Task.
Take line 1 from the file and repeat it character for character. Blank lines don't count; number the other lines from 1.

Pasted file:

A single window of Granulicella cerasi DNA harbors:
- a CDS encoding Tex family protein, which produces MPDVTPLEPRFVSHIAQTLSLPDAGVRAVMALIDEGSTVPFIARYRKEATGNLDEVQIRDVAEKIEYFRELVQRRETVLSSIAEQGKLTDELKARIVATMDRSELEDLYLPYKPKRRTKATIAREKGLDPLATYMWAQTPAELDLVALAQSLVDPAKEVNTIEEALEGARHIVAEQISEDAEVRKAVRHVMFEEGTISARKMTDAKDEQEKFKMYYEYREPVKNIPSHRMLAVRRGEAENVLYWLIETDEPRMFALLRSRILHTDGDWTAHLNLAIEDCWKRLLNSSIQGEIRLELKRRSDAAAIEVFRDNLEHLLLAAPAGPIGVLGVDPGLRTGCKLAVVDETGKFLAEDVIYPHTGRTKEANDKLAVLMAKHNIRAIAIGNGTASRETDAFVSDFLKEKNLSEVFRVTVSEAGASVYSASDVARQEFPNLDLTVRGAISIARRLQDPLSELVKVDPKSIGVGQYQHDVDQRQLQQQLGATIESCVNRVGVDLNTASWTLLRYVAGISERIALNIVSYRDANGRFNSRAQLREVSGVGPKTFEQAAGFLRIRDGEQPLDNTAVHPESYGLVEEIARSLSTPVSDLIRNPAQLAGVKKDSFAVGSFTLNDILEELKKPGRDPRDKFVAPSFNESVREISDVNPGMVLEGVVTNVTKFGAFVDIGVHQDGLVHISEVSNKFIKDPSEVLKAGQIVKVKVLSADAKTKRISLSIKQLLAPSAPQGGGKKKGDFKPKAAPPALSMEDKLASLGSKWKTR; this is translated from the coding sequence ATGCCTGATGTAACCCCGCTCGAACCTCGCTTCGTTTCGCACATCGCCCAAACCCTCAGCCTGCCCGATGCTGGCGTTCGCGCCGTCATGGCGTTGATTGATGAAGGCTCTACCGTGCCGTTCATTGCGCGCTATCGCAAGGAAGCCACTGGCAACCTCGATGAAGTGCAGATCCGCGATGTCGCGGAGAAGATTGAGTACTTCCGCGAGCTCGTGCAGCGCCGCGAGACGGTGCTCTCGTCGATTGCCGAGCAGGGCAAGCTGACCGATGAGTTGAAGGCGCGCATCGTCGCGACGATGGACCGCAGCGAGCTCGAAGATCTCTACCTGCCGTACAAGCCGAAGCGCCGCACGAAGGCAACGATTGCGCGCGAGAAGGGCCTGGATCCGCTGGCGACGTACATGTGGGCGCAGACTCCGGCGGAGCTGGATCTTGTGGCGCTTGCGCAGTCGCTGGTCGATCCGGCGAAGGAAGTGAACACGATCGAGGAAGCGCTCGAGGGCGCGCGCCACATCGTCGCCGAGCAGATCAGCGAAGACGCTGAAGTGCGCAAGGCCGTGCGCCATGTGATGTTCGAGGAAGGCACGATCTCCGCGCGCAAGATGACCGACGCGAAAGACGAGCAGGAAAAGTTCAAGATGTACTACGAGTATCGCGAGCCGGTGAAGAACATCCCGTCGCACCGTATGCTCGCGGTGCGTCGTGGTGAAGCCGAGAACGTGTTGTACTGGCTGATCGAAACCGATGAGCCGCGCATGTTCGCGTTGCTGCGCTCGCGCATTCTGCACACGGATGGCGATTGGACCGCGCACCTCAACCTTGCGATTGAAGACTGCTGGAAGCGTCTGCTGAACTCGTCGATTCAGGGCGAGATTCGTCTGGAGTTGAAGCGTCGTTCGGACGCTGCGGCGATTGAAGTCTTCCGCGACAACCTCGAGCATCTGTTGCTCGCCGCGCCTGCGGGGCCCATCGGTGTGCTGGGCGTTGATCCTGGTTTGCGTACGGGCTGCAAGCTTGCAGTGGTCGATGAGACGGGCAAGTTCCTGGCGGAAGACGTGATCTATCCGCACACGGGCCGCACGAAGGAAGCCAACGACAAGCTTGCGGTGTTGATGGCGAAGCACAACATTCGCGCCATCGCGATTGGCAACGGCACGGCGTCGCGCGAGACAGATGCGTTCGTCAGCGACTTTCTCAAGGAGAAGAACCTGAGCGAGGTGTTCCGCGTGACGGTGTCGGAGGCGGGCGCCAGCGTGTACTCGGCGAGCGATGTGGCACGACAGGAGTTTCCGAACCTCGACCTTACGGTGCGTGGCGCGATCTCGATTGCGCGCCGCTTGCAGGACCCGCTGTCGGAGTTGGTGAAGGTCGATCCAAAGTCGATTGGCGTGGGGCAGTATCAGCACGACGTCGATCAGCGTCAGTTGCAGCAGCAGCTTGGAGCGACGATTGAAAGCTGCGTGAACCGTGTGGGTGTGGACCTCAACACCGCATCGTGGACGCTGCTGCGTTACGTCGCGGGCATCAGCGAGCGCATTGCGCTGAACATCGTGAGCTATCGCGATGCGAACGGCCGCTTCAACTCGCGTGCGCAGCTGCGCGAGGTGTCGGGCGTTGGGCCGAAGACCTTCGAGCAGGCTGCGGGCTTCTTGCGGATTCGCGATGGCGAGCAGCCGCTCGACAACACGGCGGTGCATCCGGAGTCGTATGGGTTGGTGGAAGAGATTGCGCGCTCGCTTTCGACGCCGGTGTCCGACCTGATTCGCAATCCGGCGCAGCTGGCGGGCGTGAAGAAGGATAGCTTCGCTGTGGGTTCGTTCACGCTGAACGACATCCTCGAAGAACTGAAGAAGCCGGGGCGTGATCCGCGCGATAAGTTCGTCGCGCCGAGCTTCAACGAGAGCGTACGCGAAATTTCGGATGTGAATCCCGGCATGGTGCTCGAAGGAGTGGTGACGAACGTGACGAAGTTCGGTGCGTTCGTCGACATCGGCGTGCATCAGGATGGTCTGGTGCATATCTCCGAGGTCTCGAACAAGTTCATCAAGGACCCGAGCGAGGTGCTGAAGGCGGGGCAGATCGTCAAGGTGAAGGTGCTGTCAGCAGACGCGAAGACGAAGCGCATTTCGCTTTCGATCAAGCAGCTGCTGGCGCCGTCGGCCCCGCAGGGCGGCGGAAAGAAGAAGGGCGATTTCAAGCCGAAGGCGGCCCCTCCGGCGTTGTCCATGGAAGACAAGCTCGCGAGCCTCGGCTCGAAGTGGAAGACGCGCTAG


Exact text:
A single window of Granulicella cerasi DNA harbors: